Wednesday, May 24, 2006

Raw Tees interview

Eric’s site is:

1. What drew you to opening an online store? Were you in a related field?

Actually, I was shopping at a Wal-Mart one day and saw a bumper sticker that I liked on a car in the parking lot: "One by one, the penguins are slowly stealing my sanity." I desperately wanted this on a t-shirt, and after unsuccessfully searching the web for one I decided to just create my own (here: I remembered CafePress after having once used them to print shirts for a theatre company I worked for, and so decided to return there.) While working on creating the shirt for myself, my wife walked in and liked the design, I figured I would offer it up for sale to the public (what could it hurt?). It took awhile before my first sale, but as soon as it came I was hooked, and I decided to create more designs and have a go at the t-shirt business.

2. When did you open your store?

September 4, 2005, at 12:37:12 am.

3. What is harder about doing this then you thought it would be?

Developing new design ideas and keeping my inventory fresh. One of the goals I have with my shop is to offer shirts that simply can't be found elsewhere, so I spend weeks developing and creating designs. As a result, I currently only have about a dozen designs in my store; however, they are a dozen designs that I am really proud of!

4. What do you like best about being an online shopkeeper?

I most enjoy the scheduling flexibility. I don't have to sit at a desk for 8 hours a day and try to force ideas. I have the freedom that if an idea comes, I can sit down and work on it for 36 straight hours; whereas if my creative well is dry, I can take a break for a couple of weeks and come back to designing later on.

If I'm allowed two, I also very much enjoy thinking that people as far away as London and Melbourne are walking around wearing my designs. I'm fascinated by the global reach of the internet, and how small a world it really is that we live in.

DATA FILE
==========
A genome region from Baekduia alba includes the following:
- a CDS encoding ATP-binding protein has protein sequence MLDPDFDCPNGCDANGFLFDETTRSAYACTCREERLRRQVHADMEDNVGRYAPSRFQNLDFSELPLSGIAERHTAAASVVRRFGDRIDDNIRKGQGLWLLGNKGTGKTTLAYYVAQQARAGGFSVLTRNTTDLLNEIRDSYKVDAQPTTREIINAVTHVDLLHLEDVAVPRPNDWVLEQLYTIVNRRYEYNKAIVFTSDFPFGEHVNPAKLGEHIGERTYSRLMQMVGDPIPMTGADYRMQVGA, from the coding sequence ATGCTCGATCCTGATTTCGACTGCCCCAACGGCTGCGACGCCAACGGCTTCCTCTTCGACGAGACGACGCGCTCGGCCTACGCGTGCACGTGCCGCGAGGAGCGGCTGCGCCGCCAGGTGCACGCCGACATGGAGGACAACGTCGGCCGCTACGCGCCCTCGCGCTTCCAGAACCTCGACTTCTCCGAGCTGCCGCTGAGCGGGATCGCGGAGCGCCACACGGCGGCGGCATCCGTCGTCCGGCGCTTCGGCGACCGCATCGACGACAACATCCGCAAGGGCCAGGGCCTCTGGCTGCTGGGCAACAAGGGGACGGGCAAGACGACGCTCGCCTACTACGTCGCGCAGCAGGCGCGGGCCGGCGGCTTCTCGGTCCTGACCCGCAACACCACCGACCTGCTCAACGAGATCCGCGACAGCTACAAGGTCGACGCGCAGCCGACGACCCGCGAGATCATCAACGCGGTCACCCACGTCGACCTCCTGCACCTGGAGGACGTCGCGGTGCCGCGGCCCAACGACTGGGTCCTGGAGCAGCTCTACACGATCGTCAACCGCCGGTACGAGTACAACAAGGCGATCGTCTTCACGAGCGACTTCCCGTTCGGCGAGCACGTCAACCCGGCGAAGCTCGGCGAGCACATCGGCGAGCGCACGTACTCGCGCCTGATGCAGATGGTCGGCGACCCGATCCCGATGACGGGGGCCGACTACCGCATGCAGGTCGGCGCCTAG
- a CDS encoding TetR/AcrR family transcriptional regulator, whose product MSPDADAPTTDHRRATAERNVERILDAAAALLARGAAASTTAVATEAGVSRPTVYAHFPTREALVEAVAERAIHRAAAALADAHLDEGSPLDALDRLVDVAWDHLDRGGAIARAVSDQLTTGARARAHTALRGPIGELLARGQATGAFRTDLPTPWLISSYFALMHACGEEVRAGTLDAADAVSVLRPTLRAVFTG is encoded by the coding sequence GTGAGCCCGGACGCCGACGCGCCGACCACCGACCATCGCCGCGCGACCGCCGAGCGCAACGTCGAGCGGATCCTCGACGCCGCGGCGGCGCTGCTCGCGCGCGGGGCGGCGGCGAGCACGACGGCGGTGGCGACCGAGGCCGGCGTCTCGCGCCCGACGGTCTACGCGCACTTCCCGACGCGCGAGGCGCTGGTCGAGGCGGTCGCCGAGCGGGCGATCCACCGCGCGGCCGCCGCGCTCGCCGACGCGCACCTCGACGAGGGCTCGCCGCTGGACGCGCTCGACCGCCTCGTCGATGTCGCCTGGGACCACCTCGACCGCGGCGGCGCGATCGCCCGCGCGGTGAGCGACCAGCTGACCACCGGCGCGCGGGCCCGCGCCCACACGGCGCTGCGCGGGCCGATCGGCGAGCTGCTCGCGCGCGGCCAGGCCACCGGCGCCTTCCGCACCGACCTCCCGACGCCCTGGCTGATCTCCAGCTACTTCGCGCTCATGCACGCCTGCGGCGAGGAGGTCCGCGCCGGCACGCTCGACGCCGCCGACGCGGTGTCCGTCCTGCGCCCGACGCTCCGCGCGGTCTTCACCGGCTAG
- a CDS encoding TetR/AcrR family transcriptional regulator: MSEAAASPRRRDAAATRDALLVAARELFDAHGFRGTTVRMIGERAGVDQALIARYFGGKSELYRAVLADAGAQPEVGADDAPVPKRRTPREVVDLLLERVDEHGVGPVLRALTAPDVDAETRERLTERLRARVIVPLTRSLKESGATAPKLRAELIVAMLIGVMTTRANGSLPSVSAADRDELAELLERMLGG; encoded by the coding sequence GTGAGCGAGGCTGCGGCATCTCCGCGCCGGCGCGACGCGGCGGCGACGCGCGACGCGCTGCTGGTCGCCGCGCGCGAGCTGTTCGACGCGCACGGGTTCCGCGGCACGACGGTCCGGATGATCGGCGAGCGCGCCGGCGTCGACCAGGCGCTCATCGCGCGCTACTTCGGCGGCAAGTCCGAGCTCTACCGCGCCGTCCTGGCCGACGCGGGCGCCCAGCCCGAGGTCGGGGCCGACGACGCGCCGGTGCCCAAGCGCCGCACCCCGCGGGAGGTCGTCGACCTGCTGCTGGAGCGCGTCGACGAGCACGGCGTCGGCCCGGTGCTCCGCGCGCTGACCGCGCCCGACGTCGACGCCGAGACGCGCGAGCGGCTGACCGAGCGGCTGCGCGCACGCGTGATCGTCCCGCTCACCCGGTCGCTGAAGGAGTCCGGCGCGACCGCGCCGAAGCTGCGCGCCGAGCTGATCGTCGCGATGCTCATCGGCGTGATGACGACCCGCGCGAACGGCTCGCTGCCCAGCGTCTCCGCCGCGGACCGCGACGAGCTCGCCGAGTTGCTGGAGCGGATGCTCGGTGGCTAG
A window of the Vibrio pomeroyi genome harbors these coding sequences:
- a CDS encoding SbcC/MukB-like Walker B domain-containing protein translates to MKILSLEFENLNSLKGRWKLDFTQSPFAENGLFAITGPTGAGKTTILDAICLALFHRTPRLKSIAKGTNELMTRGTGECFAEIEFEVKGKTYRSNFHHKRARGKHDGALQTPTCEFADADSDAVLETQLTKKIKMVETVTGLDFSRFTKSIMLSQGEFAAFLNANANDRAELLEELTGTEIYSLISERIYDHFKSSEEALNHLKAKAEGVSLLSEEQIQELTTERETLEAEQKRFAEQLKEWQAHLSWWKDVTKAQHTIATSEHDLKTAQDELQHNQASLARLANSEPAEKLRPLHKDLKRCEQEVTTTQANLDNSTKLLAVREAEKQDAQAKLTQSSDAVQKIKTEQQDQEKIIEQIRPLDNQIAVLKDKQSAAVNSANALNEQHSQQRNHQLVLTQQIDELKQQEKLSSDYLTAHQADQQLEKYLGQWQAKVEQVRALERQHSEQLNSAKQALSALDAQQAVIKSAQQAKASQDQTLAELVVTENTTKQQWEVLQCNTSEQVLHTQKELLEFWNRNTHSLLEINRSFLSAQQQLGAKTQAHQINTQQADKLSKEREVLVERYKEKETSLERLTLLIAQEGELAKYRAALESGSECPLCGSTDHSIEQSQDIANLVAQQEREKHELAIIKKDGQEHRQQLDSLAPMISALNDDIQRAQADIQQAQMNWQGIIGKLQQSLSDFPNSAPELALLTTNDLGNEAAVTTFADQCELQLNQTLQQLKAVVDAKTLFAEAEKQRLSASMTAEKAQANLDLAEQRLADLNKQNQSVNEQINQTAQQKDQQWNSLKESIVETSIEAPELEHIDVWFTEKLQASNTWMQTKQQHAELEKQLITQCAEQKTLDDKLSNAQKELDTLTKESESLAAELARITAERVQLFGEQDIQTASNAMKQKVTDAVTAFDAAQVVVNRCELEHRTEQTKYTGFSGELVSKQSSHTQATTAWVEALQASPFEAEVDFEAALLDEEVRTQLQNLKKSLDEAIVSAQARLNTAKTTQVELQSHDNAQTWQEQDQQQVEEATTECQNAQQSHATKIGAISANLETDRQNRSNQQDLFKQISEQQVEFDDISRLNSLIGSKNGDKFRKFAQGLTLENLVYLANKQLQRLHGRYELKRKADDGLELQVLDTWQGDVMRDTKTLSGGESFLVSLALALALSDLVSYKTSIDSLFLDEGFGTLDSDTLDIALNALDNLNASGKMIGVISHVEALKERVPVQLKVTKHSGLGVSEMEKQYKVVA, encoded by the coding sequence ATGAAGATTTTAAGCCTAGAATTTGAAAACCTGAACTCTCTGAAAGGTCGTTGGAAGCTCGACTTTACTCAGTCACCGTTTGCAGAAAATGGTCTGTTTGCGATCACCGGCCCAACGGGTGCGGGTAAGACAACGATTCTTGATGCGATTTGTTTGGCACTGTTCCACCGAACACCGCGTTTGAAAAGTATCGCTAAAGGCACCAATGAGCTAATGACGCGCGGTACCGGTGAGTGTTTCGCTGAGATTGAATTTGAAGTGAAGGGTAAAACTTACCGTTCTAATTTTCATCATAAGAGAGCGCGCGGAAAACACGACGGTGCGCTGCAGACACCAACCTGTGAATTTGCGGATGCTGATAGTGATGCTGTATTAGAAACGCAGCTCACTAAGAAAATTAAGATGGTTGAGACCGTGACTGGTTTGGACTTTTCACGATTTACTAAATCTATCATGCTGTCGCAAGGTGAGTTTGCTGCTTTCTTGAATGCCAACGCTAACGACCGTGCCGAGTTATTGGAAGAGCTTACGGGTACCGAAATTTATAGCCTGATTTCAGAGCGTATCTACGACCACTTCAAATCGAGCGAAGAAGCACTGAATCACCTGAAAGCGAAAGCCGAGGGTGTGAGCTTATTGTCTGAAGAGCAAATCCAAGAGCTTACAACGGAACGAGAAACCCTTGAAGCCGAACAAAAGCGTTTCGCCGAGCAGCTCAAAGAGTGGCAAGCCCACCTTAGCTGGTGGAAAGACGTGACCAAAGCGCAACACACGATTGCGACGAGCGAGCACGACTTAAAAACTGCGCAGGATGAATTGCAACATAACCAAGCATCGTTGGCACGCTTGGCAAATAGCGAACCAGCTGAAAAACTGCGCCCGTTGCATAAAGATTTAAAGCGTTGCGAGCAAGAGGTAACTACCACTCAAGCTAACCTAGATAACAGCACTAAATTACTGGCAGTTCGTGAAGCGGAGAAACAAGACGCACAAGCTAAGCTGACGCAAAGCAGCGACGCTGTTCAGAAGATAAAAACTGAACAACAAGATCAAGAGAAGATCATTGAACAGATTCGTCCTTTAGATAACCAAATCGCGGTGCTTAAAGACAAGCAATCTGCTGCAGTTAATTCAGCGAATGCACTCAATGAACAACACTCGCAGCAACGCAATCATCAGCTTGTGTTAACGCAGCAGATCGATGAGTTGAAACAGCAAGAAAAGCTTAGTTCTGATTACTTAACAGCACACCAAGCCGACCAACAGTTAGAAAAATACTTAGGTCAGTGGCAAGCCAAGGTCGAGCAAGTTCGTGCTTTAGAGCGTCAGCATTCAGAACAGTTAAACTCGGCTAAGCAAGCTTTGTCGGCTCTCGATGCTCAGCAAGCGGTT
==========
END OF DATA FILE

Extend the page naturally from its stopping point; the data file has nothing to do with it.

5. During the very first month, what do you wish you had known then that you do now?

I really wish I had taken the time to educate myself more about marketing and search engine optimization, as I find myself now trying to play catch-up. Both of those things do not yield immediate results -- for instance, it can take 6 weeks or more to start appearing in search engines -- so the earlier new folks can get started on those things, the better!

6. Could you share some of the marketing you've tried so far (on or off-line) and what has worked and what hasn't?

At first, I was searching the internet for message boards related to my designs (for instance, finding a WoW board to advertise my Leeroy Jenkins design), joining the board, and posting links to my products there. I found that while this brought lots of hits to my site, it also yielded very few sales. Due to the amount of time it was taking to search out and post on these boards, and the relatively small amount of resultant sales, I no longer market this way.

Recently a marketing tactic, which has worked well for me, is to find blogs on the internet where people have added my shirts to their "wish lists" and such. From these, I pick a couple per month that I send a free shirt to. While this causes me to lose their potential sale, I've found that these folks subsequently give me great word-of-mouth advertising, including posting links to my site on other blogs, etc. (which also helps my search engine results). Also, these folks are more likely to return to my store and make future purchases. On top of everything, this marketing tactic is fairly inexpensive.

On the horizon, I hope to soon be launching a more organized affiliate program and beginning a banner ad campaign.

Nancy’s comments – Eric was part of the first Café Clash contest and while his 4th of July themed “Land of the Free” didn’t win, it was close, and may I say, I liked it better!

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